Secrets Hidden Underneath Mercury’s Surface

FROM THE LECTURE SERIES: A Field Guide to the Planets

By Sabine Stanley, Ph.D., John Hopkins University

What do the craters and the holes reveal about Mercury? Could there still be water on the surface of this small planet? What other secrets are hidden underneath the surface of Mercury? Let’s explore!

A 3D illustration of the surface of Mercury under the dark sky.
A 3D equirectangular projection displaying craters and holes present on the surface of Mercury. (Image: Jurik Peter/Shutterstock )

What would we witness on the surface of Mercury? If we look more closely at Mercury’s gray surface, we notice that some spots on Mercury are visibly brighter and some spots are darker. The brighter spots, looking gray or even white, are mostly associated with recent impact craters. When a meteor hits Mercury, it excavates a hole and brings new material up to the surface from depth. This fresh material hasn’t had as much exposure to space weathering and can appear brighter than the older material.

But there are also some regions that are anomalously dark on Mercury. Initially, it was thought that these regions might have higher iron content since iron is what makes part of the Moon darker. But the last days of the MESSENGER mission, as it came closest to Mercury, revealed that these regions are enriched in graphite. That’s right, pencil lead.

Carbon deposits are likely to have floated to the top of Mercury’s original crust, back when Mercury’s magma ocean solidified around 4.5 billion years ago. Those impacts may also be exposing the graphite crust. In addition, a lot of Mercury’s surface carbon may have come from carbon meteorites.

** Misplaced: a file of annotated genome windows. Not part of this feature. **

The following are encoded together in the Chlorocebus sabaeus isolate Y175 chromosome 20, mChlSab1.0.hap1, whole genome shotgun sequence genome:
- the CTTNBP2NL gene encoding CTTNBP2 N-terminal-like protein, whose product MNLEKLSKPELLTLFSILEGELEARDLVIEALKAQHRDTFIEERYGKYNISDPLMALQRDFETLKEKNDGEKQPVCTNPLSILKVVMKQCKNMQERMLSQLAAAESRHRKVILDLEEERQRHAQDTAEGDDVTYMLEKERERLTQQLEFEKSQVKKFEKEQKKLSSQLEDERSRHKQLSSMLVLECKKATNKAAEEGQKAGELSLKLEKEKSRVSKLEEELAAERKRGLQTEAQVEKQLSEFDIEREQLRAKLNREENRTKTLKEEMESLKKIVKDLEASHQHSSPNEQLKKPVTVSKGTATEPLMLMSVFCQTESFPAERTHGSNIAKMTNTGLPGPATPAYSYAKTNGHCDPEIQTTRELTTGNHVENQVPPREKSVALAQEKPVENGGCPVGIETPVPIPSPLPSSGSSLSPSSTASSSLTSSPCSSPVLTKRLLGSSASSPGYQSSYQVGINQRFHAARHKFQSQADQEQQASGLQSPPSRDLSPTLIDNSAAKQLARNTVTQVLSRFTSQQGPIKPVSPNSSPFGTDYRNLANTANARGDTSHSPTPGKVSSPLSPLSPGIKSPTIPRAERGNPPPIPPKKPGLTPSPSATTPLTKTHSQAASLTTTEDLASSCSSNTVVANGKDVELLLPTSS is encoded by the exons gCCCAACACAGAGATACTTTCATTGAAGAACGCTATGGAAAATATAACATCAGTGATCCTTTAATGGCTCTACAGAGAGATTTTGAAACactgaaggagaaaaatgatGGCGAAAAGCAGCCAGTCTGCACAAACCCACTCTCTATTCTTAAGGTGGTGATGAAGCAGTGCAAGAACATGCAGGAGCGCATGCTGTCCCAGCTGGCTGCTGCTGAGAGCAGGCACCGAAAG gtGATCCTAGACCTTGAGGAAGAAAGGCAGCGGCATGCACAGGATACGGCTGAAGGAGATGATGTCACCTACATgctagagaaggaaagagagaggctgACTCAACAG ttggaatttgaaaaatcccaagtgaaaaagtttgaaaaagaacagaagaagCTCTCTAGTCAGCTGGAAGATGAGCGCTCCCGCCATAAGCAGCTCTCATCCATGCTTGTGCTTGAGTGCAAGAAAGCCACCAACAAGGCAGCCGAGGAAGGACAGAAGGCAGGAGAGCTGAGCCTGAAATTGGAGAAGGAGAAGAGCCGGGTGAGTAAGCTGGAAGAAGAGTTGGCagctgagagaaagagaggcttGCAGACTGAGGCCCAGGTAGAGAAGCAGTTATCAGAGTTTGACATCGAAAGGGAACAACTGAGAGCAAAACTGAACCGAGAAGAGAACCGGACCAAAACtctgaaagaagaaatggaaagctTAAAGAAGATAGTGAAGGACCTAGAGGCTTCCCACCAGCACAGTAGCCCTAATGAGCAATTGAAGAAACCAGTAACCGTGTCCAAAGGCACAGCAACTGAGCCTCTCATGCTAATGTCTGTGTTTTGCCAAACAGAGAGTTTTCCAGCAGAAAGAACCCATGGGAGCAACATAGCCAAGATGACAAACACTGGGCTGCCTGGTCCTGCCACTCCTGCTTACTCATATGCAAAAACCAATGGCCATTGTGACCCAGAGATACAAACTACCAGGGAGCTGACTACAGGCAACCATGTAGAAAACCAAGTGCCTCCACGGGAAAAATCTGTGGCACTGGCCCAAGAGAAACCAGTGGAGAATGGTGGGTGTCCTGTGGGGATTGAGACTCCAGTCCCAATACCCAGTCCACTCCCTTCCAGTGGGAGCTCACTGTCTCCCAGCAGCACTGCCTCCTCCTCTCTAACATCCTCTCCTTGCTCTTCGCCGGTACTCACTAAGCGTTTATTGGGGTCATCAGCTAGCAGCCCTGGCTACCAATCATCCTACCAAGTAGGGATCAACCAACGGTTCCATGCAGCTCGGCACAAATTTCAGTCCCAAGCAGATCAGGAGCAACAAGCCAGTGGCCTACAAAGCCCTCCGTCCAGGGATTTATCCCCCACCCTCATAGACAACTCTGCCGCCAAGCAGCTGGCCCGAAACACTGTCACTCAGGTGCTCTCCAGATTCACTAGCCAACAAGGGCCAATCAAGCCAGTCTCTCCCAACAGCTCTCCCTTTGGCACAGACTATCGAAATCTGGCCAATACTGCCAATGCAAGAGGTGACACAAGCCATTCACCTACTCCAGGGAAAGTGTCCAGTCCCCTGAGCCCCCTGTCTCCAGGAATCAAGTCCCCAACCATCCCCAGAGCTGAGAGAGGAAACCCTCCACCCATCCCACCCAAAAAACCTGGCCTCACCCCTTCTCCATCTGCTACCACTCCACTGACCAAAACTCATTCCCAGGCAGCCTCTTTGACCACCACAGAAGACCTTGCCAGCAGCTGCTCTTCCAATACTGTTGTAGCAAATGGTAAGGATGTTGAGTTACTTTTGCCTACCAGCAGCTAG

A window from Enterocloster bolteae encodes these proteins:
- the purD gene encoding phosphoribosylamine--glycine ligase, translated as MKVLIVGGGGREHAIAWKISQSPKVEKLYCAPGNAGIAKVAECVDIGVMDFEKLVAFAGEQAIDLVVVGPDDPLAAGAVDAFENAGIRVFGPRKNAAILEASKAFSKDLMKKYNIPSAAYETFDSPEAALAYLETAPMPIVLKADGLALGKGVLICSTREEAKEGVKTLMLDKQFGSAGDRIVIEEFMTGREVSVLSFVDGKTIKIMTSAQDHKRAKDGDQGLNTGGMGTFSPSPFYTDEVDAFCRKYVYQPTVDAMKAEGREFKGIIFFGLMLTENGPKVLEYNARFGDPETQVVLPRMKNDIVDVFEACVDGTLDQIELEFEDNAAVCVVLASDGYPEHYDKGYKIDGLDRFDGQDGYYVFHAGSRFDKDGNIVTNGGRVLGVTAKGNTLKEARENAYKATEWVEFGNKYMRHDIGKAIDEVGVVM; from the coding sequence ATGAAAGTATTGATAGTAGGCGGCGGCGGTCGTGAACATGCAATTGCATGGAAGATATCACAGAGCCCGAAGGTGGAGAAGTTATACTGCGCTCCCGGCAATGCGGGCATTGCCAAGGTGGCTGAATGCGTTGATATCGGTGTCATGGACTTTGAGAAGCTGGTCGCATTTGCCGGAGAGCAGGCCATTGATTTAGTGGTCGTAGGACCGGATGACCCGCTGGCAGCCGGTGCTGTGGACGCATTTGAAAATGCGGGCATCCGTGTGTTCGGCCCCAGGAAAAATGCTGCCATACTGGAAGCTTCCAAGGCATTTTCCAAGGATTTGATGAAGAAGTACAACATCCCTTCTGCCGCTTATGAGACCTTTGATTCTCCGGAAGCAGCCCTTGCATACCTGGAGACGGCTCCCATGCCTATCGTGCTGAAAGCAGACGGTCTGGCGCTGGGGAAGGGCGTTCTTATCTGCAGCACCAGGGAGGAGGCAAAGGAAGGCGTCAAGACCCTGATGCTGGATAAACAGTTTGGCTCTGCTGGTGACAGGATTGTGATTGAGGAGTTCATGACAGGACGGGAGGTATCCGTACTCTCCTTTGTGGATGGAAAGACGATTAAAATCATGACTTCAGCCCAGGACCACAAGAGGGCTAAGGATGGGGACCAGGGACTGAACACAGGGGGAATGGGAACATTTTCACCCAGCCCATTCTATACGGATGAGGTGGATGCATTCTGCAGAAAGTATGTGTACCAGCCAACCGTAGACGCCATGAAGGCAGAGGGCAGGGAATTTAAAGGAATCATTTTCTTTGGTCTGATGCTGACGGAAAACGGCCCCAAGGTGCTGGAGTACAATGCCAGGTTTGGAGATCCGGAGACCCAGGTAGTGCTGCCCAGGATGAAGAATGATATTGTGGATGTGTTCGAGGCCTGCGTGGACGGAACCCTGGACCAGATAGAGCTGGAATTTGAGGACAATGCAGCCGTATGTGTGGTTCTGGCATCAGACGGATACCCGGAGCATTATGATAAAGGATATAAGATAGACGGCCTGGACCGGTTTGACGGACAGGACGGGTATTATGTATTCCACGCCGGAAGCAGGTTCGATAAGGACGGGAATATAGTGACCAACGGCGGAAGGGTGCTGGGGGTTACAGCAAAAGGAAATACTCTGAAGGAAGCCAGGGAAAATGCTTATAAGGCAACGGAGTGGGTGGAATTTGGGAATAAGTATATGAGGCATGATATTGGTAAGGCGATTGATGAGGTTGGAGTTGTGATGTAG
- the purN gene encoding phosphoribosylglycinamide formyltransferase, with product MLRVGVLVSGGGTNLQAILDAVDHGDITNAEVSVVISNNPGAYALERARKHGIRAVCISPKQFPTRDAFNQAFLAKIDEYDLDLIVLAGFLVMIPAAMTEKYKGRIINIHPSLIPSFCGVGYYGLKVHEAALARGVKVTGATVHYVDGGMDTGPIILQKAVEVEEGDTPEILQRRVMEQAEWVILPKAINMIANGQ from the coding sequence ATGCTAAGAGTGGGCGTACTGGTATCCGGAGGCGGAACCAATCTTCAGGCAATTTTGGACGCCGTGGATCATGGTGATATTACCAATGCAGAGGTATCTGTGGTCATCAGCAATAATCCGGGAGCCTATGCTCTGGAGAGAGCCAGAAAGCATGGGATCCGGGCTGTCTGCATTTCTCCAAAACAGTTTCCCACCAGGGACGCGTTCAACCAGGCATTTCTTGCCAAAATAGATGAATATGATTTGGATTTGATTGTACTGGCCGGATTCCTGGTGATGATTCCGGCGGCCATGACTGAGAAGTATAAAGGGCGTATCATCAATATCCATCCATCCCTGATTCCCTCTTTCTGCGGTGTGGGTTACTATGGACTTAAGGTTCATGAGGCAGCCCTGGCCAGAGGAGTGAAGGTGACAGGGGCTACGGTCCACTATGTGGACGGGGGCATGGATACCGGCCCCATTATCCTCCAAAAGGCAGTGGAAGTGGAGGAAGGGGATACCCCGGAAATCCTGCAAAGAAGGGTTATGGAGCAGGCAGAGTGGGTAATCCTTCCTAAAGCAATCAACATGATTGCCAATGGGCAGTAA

One estimate suggested Mercury has experienced 50 times more impacts from carbon meteorites than the Moon. When you’re so close to the Sun, you’re much more likely to get hit by stuff falling towards the center of the solar system.

The Craters of Mercury

Any way you look at it, Mercury is densely covered with craters. Over 30,000 craters with diameters larger than 5 kilometers have been cataloged from the images of the planet. Almost 400 of the largest craters are named after musicians, writers, and artists.

Mercury’s largest crater, Caloris, was formed about 3.9 billion years ago. At 1550 kilometers in diameter, it is one of the largest impact craters in the solar system. For comparison, the biggest known crater on Earth, Vredefort crater in South Africa, is only around 300 kilometers in diameter. That’s 5 times smaller than Caloris.

An image of Caloris, the biggest crater on the surface of Mercury.
MESSENGER spacecraft displaying Caloris, the biggest crater present on the surface of Mercury. (Image: NASA/Johns Hopkins University Applied Physics Laboratory/Carnegie Institution of Washington/Public domain)

Caloris was formed by an impacting object at least 100 kilometers in diameter. This impact was so devastating that it left signatures, both near and far. In addition to the crater created by the impact, the impact’s energy resulted in volcanic lava that filled the crater as well as surrounding regions, forming smooth volcanic plains. That was the near effect.

This is a transcript from the video series A Field Guide to the Planets. Watch it now, on The Great Courses Plus.